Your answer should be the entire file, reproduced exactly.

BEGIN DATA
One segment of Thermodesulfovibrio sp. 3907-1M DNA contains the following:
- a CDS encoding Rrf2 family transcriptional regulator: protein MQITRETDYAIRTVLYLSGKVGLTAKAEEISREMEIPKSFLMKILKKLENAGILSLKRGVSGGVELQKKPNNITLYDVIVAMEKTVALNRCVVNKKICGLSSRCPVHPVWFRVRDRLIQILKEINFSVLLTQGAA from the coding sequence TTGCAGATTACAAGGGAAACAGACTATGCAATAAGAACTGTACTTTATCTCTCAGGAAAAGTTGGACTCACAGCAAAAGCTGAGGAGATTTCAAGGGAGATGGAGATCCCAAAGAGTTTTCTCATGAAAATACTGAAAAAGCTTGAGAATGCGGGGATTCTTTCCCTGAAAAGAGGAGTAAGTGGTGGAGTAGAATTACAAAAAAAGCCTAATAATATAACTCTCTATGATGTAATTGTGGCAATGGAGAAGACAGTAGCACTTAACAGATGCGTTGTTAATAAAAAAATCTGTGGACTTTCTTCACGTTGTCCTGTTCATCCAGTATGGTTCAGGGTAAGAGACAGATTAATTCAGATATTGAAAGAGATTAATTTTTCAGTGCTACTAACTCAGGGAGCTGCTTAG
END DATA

One segment of Thermodesulfovibrio sp. 3907-1M DNA contains the following:
- a CDS encoding Rrf2 family transcriptional regulator: protein MQITRETDYAIRTVLYLSGKVGLTAKAEEISREMEIPKSFLMKILKKLENAGILSLKRGVSGGVELQKKPNNITLYDVIVAMEKTVALNRCVVNKKICGLSSRCPVHPVWFRVRDRLIQILKEINFSVLLTQGAA from the coding sequence TTGCAGATTACAAGGGAAACAGACTATGCAATAAGAACTGTACTTTATCTCTCAGGAAAAGTTGGACTCACAGCAAAAGCTGAGGAGATTTCAAGGGAGATGGAGATCCCAAAGAGTTTTCTCATGAAAATACTGAAAAAGCTTGAGAATGCGGGGATTCTTTCCCTGAAAAGAGGAGTAAGTGGTGGAGTAGAATTACAAAAAAAGCCTAATAATATAACTCTCTATGATGTAATTGTGGCAATGGAGAAGACAGTAGCACTTAACAGATGCGTTGTTAATAAAAAAATCTGTGGACTTTCTTCACGTTGTCCTGTTCATCCAGTATGGTTCAGGGTAAGAGACAGATTAATTCAGATATTGAAAGAGATTAATTTTTCAGTGCTACTAACTCAGGGAGCTGCTTAG